However, a few months ago, Davina, our delightful editor, called me to see if I knew anything about the enforced use of metric which was due to happen in on 1 January 2010. Did I know anything about it? The simple answer was no, but from a quick scoot around the internet it became clear that Davina and I could be sent to jail after this date, just for editing Popular Patchwork. My devotion to you, dear readers, is great, but not that great. From that date all published measurements had to be in metric. This was aimed at shops, but it seemed that it would also apply to us. This put us in a quandary as the majority of our projects are in inches only, and I dislike publishing the metric ones. Not because I am a Luddite, but because there appears to be little cohesion in metric patchwork. Just what seam allowance should you use? I have seen 5mm, 6mm and 7.5mm all used. 5mm, which is half a centimetre seems the easiest for doing the maths, but it translates as between an 1/8th and 1/4 inch, which I think may not be sufficient for some items. It also annoys me that when books give metric measurements, they havent thought them through: they have just been taken from the imperial and translated into metric, so you end up with idiotic amounts that dont add up due to rounding. For example, each block is meant to be 10cm, but four blocks add up to 39cm. Where are you meant to lose that extra centimetre you have? If we are going metric, it has to be done properly.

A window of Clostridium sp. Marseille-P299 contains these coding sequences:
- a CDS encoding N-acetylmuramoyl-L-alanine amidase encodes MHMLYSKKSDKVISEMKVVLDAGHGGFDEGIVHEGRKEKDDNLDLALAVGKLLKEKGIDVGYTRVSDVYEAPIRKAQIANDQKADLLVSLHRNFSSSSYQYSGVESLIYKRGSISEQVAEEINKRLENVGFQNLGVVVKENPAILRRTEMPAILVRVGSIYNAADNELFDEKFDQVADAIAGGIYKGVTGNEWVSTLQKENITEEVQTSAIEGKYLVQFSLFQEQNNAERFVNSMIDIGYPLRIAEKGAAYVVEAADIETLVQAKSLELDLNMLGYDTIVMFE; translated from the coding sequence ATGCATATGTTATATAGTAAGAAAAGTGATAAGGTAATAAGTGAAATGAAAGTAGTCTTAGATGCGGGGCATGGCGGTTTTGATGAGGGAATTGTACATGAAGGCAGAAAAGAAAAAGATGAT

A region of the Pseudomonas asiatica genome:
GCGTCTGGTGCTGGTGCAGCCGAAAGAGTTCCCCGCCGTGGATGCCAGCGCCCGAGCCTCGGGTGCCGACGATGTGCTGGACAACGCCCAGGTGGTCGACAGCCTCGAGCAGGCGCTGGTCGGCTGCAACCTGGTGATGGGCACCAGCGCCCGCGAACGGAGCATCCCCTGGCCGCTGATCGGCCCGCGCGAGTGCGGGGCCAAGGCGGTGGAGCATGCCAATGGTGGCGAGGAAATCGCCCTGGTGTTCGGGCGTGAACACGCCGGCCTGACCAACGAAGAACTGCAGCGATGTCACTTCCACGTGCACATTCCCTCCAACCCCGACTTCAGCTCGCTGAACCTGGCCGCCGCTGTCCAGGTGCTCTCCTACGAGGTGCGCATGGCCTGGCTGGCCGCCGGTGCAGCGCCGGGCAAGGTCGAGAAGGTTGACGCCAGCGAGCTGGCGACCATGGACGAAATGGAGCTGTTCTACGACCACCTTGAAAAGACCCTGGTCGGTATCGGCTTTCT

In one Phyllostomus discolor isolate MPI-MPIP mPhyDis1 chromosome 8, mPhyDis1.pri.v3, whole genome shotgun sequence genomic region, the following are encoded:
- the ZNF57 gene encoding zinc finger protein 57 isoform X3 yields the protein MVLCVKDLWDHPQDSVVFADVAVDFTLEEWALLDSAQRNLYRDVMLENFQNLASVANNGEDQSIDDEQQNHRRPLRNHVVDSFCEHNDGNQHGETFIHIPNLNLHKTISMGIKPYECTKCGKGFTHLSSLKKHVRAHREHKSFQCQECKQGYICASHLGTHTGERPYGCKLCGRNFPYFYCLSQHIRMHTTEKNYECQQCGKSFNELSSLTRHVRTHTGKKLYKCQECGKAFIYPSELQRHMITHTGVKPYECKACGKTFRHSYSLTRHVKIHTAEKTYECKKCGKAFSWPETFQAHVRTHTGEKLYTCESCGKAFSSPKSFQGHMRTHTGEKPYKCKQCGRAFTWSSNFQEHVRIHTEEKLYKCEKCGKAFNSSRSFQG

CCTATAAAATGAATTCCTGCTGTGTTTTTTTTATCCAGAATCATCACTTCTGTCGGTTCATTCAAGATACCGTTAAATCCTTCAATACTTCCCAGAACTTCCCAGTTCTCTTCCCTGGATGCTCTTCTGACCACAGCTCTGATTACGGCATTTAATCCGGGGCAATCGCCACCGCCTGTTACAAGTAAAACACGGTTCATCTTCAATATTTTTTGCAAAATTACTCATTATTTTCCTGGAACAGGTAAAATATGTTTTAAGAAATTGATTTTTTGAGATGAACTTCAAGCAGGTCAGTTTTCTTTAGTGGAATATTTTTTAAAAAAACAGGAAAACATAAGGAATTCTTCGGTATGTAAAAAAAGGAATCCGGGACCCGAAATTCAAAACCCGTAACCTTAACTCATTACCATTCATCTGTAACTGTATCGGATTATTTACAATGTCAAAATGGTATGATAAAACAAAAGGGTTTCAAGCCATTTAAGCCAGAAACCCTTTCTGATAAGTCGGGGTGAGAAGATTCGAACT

This is a subject on which we would love your views: do you ever use the metric measurements in the projects? Are you European and dont understand what the problem is with using metric or are you American and dont even know how many millimetres are in a centimetre? Which seam allowance is best? Can you be accurate to a mm (i.e. using a 6mm seam allowance as opposed to 5mm? I couldnt be, but Davina is more accurate than me. Personally I can be accurate to an eighth of an inch (which is 3mm), but no more than that? Dont worry, we think that due to the ruling by the European Unions Industry Commissioner in May last year, we can keep using inches legally, but we would like to get a feel for what our readers think on this debate. After all, a sample of two (Editor and me) is not very representative and Popular Patchwork is about our whole community, not just us!
Join in the debate in the forum now! Tell us which system you prefer.